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Promoters from Creativeman Productions and Live Nation Japan chart the recovery of the world's second-biggest music market
By Lisa Henderson on 20 Apr 2023
Japan, the second-biggest music market in the world, was at a peak when the pandemic struck, with 31,889 concerts in 2019 and sales of ¥366.5bn, according to the All Japan Concert and Live Entertainment Promoters Conference (ACPC).
That year, Japan notched up 49.5m spectators, before the line on the graph plummeted in familiar fashion, and the industry has been building back since.
Domestic talent accounts for by far the larger part of the Japanese business, which has greatly scaled back its 1980s and ‘90s obsession with international artists and now stands at about 80:20. Consequently, international artists coming to Japan are frequently struck by the difference in the scale of their popularity compared to elsewhere.
“Some stadium-class acts are still arena level in Japan,” says Layli Odamura of prominent international promoter Creativeman Productions. “This makes it difficult for some acts to even consider coming to Japan, but for Japanese fans, it is just so important to have presence locally.
“We encourage artists to consider coming to Japan as part of their world tour even if the fee or the venue size may not match what they get in the rest of the world.”
“We encourage artists to consider coming to Japan as part of their world tour even if the fee or the venue size may not match what they get in the rest of the world”
The lack of a full lockdown meant that domestic shows were able to continue at a smaller scale. The international business, meanwhile, stopped dead but has come back as strong as it can in opened-up 2022, despite logistical challenges.
Japan has large numbers of domestically focused promoters – the ACPC has 68 members and 101 associate members – but relatively few specialise in international artists. Key international promoters in Japan include Hayashi International Promotions (H.I.P.), Creativeman, UDO Artists, and Fuji Rock promoter Smash Corporation, while Live Nation Japan also operates a heavy flow of shows.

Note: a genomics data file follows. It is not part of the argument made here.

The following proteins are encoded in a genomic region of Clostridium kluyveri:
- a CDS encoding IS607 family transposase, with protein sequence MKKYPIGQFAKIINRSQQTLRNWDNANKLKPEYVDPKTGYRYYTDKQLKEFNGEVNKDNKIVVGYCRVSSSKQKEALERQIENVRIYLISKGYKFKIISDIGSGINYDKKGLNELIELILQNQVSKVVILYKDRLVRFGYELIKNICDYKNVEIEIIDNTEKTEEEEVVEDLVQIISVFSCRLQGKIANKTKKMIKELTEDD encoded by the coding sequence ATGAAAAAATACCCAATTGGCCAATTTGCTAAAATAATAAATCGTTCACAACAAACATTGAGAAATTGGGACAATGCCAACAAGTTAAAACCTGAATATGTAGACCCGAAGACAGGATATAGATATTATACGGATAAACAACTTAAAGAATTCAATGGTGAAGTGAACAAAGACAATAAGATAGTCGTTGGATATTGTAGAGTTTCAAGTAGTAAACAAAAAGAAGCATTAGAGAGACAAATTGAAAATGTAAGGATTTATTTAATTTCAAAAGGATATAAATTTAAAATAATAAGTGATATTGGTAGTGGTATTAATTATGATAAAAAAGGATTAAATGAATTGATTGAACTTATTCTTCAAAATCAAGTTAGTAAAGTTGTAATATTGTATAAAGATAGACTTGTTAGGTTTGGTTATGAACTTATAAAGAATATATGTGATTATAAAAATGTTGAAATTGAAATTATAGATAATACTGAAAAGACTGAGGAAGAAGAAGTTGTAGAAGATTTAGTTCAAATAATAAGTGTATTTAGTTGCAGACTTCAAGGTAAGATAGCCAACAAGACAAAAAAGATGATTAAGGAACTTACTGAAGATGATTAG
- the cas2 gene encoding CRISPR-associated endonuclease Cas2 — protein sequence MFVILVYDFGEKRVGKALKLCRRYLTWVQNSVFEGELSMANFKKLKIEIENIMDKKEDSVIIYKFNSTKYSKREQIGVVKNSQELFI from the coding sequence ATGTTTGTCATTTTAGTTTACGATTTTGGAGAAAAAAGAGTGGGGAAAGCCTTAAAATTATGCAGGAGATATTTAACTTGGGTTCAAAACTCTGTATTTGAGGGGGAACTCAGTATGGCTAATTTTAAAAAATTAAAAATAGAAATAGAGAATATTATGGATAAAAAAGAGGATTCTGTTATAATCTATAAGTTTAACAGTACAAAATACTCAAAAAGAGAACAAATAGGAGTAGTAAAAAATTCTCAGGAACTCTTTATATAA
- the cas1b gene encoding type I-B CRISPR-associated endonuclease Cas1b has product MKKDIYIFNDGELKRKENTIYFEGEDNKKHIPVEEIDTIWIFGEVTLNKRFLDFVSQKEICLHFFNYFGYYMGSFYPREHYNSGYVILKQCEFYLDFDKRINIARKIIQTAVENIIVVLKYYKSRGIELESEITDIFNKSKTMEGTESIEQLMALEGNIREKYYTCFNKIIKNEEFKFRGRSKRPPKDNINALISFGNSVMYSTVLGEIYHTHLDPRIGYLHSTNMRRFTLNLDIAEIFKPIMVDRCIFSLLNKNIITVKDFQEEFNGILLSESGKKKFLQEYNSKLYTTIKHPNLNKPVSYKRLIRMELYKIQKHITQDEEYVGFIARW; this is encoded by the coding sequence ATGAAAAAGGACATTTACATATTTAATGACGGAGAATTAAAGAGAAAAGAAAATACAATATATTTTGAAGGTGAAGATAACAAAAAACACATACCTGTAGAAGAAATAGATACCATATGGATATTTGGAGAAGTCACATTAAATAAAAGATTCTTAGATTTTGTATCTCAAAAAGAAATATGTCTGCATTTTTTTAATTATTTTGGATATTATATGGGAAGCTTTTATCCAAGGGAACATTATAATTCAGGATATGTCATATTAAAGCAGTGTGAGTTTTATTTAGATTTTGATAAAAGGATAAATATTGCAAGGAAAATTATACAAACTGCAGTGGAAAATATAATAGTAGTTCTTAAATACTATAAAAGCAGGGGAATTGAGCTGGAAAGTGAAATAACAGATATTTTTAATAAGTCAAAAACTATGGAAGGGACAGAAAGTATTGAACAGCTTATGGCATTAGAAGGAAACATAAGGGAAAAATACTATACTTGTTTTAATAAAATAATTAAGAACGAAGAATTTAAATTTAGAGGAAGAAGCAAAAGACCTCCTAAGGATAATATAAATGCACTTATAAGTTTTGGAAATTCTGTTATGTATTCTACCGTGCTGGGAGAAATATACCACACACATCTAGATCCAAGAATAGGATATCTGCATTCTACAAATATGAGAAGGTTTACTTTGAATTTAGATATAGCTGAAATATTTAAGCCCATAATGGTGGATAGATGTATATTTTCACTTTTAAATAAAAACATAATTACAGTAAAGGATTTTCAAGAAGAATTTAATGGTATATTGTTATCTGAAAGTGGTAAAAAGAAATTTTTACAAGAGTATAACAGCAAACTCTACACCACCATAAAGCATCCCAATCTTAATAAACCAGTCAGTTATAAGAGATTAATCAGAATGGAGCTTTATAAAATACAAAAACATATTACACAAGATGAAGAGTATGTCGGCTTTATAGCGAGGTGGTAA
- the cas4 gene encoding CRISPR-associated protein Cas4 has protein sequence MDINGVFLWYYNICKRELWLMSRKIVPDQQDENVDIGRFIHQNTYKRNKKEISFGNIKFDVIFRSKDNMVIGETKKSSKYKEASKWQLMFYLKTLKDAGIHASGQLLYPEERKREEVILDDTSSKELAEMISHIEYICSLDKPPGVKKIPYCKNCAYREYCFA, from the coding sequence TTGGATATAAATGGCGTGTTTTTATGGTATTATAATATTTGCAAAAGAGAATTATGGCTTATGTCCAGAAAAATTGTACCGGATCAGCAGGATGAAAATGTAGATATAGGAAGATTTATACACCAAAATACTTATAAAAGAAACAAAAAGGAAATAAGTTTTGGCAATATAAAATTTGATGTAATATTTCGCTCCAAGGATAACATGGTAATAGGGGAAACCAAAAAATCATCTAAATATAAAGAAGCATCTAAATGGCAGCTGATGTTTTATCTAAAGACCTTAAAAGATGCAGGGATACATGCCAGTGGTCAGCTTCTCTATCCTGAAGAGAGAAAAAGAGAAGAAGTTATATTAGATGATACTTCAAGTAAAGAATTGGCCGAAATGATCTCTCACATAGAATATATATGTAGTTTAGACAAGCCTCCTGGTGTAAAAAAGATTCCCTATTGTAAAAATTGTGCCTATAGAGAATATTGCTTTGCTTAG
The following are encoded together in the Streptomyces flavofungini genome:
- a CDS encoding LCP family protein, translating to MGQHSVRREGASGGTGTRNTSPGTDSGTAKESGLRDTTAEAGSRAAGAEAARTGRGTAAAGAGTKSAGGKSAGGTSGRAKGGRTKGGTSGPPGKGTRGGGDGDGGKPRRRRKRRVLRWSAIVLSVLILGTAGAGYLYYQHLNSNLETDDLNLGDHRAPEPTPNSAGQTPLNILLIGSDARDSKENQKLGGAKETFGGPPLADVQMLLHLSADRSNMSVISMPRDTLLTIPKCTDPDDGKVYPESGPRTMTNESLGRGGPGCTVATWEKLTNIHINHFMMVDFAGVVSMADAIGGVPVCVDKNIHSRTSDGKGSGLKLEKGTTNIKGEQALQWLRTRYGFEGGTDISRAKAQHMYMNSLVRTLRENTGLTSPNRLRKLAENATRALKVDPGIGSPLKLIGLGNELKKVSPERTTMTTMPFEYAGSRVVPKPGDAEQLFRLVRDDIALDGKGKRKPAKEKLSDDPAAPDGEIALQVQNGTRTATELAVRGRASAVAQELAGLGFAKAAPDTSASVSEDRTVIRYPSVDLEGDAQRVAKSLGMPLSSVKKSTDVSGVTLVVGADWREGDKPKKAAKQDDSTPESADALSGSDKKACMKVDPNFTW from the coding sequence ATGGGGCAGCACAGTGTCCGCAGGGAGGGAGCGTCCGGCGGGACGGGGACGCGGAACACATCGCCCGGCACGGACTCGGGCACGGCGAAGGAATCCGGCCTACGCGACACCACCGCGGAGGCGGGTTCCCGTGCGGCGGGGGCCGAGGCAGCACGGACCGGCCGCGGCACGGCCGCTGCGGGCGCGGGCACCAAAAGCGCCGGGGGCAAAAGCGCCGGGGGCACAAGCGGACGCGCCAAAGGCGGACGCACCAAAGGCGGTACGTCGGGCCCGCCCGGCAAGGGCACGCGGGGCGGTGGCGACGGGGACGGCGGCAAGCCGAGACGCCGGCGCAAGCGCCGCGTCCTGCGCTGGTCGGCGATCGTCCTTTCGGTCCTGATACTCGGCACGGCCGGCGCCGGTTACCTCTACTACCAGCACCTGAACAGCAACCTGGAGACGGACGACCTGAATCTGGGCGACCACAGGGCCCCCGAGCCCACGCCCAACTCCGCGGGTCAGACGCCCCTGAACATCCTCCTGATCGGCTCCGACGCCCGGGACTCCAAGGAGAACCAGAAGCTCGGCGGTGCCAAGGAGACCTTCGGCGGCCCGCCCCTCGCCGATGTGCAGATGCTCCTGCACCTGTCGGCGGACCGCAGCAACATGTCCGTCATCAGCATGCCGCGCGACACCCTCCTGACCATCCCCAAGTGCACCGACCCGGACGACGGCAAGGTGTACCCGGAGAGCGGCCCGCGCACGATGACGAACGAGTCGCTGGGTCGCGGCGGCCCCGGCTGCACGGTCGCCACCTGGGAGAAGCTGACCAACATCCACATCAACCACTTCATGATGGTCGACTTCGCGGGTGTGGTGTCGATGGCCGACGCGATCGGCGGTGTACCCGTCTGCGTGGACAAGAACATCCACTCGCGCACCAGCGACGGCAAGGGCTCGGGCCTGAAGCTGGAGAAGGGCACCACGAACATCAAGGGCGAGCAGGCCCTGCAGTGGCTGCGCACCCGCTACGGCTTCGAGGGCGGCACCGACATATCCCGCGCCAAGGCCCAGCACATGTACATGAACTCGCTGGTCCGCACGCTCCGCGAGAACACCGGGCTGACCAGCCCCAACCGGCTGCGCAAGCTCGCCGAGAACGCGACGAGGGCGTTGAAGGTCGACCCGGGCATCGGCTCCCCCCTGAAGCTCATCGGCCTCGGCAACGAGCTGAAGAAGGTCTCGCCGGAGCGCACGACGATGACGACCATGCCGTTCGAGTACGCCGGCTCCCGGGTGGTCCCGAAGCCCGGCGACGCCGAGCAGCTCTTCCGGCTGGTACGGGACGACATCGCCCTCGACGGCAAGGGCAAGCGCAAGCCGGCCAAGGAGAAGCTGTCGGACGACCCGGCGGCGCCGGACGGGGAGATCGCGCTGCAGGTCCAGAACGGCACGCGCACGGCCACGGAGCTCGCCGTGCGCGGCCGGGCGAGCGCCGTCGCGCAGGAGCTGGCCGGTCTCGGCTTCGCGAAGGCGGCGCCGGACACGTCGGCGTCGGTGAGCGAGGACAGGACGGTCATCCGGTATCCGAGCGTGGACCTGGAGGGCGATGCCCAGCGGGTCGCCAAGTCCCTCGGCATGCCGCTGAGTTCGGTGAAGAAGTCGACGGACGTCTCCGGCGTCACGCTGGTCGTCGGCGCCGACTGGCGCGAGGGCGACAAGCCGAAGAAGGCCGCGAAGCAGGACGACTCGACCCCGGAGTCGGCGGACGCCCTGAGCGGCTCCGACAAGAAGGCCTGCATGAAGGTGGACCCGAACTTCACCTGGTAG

H.I.P., which has been promoting overseas and domestic artists since 1981, remains one of the go-to promoters for international acts, having promoted stars including AC/DC, The Weeknd, Taylor Swift, and Bruno Mars, as well as Japanese artists and the international Ozzfest and Knotfest festival brands.
Creativeman promotes the Summer Sonic Festival in Tokyo and Osaka, which returned in August with around 40% international acts, including The 1975, Post Malone, Megan Thee Stallion, and Carly Rae Jepsen. Despite reduced capacity due to Covid precautions, 110,000 tickets were sold for Tokyo and 60,000 for Osaka.
“We had a very successful two-stadium show tour with Lady Gaga”
“Japan is still very much affected by [the] Covid situation, especially with the coming of winter,” says Odamura. “We have a large older demographic, so this is part of the reason why.”
UDO Artists retains a strong line in western legends – It has brought Deep Purple, Kiss, Jackson Browne, and Cheap Trick to Japan this year, though like many international promoters, UDO takes on plenty of domestic artists, too.
Smash’s Fuji Rock Festival took place at the Naeba Ski Resort in Yuzawa in July and was attended by 69,000 people, with a heavily mixed western-eastern line-up featuring Jack White, Vampire Weekend, YOASOBI, Halsey, Foals, and others.
Of the international corporates, Live Nation has also been working hard to strengthen its hand in Japan in recent years and has enjoyed a strong restart.
“We had a very successful two-stadium show tour with Lady Gaga,” says Live Nation Japan president Kei Ikuta, an experienced former UDO executive appointed in 2020. “The performance was incredible, and tickets sold out soon after the shows were announced. We also promoted Billie Eilish, which was another show that sold out very quickly, and it kicked off the new Ariake Arena – a premier venue made for the Tokyo Olympics.”
The 60-year-old talent agency Johnny & Associates has historically been perhaps Japan’s biggest promoter
The value of the Japanese yen against the US dollar stands at a 25-year low, notes Ikuta, resulting in heavy increases in ticket prices and heightening the challenge for incoming international acts.
“Conversely, this is an opportunity for Japanese acts to tour abroad and earn in foreign currency,” he says. “We have promoted an incredibly successful sold-out 13-date US tour with our colleagues in the US for the Japanese rock act Band-Maid and hope to replicate that success with other acts going forward.”
Of the domestic giants, the 60-year-old talent agency Johnny & Associates has historically been perhaps Japan’s biggest promoter. It specialises in boy bands, including many of the all-time biggest idol groups, such as ’90s and ’00s stars SMAP, Arashi, KAT-TUN, and KinKi Kids.
The company remains a behemoth – its current stable includes mega-selling acrobatic nine-piece Snow Man and seven-man international prospects Travis Japan – though the death of founder Johnny Kitagawa in 2019 has left the company in a transitional moment.
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